As the United States prepared for a holiday weekend ahead of the Fourth of July, the ransomware group REvil was capitalising on a vulnerability in Kaseya software to attack managed service providers (MSPs) and their downstream customers. At least 1,500 companies appear to have been affected, even ones with no direct relationship to Kaseya.
REvil has demanded a total payment of $70 million in Bitcoin. For a group that tries to maximise its profits, this seems odd for two reasons:
- How does the group expect a single entity to collect $70 million from potentially thousands of affected organisations? REvil must be aware of the massive logistical challenges behind this, even if they expect Kaseya to act as a focal point for collecting the money.
- Since DarkSide lost access to most of the Colonial Pipeline ransom, criminal groups have shifted to demanding payments in Monero rather than Bitcoin. As a cryptocurrency, Monero appears to be more difficult to track for law enforcement agencies. The fact that REvil used Bitcoin, a more traceable cryptocurrency, seems counterproductive to their usual goal of maximising profits.
Darktrace also noticed that other, more traditional ‘big game hunting' REvil ransomware operations took place over the same weekend. This is not surprising as REvil is running a RaaS model — so it's likely some affiliate groups continued their regular big game hunting attacks while the Kaseya supply chain attack was underway.
Dissecting REvil ransomware from the network perspective
The attack was particularly effective because it leveraged unpatched vulnerabilities in Kaseya systems, which were able to bypass signature-based security. Once Kaseya had been infected, REvil were able to compromise almost 70 MSPs leading to a ripple effect down the supply chain. As the malware came from trusted third parties, it easily evaded legacy security tools.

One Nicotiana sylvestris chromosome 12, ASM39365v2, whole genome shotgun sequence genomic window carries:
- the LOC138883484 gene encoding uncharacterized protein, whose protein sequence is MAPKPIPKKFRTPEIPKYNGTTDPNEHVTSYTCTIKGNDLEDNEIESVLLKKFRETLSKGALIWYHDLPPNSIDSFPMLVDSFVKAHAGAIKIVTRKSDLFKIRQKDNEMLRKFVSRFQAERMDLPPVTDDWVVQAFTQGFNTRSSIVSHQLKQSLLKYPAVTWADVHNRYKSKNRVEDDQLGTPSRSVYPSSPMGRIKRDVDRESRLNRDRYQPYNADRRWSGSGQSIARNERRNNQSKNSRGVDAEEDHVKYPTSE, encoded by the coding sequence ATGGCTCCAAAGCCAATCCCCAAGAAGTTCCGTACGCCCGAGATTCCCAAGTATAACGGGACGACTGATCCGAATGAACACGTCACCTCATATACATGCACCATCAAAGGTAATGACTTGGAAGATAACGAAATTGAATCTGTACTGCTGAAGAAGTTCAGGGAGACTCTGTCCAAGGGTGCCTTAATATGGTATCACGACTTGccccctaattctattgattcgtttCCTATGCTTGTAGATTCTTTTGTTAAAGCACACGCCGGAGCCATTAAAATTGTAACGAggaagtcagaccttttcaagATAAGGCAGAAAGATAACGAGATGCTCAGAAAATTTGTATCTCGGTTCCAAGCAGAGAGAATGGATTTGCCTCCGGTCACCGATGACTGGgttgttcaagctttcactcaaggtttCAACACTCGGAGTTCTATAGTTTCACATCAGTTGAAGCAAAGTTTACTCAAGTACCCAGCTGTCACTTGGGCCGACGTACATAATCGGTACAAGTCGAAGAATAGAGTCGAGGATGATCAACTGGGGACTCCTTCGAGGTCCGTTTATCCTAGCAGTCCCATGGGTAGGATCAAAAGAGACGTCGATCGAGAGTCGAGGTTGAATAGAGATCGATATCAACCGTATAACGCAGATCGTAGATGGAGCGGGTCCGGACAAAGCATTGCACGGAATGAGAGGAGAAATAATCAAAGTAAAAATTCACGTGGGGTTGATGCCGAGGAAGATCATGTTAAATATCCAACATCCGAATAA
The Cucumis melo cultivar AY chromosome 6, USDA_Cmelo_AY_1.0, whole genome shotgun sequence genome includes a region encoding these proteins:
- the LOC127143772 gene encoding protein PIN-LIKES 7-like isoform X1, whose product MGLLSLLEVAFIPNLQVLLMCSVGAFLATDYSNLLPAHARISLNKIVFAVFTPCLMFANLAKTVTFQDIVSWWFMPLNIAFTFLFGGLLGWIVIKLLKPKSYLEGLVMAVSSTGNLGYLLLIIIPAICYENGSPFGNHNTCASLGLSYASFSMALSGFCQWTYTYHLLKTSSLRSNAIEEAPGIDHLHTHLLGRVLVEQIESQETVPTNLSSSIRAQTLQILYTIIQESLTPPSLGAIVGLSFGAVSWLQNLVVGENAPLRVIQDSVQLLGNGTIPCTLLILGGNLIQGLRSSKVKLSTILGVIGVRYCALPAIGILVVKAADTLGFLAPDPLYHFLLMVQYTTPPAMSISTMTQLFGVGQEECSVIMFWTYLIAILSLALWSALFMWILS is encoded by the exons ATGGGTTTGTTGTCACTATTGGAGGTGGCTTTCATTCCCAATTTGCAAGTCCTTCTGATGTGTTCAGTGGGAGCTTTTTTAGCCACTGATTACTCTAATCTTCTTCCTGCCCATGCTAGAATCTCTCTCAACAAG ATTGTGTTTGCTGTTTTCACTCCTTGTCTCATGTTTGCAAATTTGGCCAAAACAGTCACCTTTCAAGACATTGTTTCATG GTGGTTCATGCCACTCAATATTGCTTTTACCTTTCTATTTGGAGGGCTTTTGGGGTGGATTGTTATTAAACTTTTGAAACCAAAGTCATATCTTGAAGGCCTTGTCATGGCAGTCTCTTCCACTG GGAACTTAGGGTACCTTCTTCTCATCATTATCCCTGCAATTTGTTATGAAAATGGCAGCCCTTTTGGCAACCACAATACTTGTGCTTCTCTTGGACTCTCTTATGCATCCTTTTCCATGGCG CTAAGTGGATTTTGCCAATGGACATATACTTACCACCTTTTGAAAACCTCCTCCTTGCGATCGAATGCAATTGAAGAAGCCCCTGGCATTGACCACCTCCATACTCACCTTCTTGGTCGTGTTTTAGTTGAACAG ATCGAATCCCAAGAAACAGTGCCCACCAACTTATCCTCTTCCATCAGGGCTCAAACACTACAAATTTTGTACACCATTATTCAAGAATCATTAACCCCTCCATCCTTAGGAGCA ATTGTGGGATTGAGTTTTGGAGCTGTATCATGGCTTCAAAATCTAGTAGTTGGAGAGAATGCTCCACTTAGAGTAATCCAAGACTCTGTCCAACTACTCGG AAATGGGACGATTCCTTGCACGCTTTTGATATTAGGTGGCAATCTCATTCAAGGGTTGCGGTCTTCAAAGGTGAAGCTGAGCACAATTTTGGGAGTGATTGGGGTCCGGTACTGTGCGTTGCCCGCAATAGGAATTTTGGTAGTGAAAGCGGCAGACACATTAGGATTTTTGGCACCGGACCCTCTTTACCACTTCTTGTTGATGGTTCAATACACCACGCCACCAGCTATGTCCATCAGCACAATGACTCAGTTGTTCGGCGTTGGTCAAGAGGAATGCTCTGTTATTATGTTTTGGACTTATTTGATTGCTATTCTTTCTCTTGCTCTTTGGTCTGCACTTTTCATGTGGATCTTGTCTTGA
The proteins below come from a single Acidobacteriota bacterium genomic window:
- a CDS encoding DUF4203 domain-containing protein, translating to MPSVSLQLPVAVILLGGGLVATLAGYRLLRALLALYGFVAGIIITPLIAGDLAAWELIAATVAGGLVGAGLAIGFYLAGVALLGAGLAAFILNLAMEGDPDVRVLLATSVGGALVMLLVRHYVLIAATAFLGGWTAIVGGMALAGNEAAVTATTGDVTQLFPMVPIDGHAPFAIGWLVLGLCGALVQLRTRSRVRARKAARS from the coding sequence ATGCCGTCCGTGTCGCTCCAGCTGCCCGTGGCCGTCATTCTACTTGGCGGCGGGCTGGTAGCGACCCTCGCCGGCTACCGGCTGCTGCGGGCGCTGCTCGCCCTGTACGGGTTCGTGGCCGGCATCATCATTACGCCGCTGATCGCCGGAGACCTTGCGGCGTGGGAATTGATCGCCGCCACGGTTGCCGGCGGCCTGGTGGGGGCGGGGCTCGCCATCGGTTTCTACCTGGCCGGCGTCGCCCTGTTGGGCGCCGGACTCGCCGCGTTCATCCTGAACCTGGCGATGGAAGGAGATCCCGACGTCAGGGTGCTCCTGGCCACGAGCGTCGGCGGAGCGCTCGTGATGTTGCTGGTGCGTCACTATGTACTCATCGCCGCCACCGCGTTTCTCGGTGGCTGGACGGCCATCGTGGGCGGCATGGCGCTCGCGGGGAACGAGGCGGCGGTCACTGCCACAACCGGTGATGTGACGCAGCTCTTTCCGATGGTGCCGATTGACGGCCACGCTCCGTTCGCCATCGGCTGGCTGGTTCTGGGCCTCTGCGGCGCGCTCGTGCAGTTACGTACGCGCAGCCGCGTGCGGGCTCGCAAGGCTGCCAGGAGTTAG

Darktrace, however, takes a fundamentally different approach to security. It applies Self-Learning AI to form an understanding of ‘normal' for every user and organisation. This enables it to detect anomalies and stop threats on the first encounter.
Figure 1: Darktrace detects encryption from the infected device
Darktrace detected the first signs of ransomware on the network as soon as encryption had begun. The ransomware began to take action at 11:08:32, shown by the ‘SMB Delete Success' from the infected laptop to an SMB server. While the laptop sometimes reads files on that SMB server, it never deletes these types of files on this particular file share, so Darktrace detected this activity as new and unusual.
Simultaneously, the infected laptop created the ransom note ‘943860t-readme.txt'. Again, the ‘SMB Write Success' to the SMB server was alerted as a new activity. By detecting and correlating these subtle anomalies, Darktrace identified them as the earliest stages of ransomware encryption on the network.
Antigena, Darktrace's Autonomous Response capability, took immediate action by enforcing a ‘pattern of life' for five minutes and quarantining the device for 24 hours.
For several minutes, the infected laptop kept trying to connect to other internal devices via SMB to continue the encryption activity. It was blocked by Antigena at every stage, limiting the spread of the attack and mitigating any damage posed via the network encryption.
Unpredictable is not undefendable
This case study demonstrates how self-learning technology detects such attacks and minimises damage. It functions as a crucial part of defence-in-depth when other layers — such as endpoint protection, threat Intelligence or known signatures and rules — fail to detect unknown threats.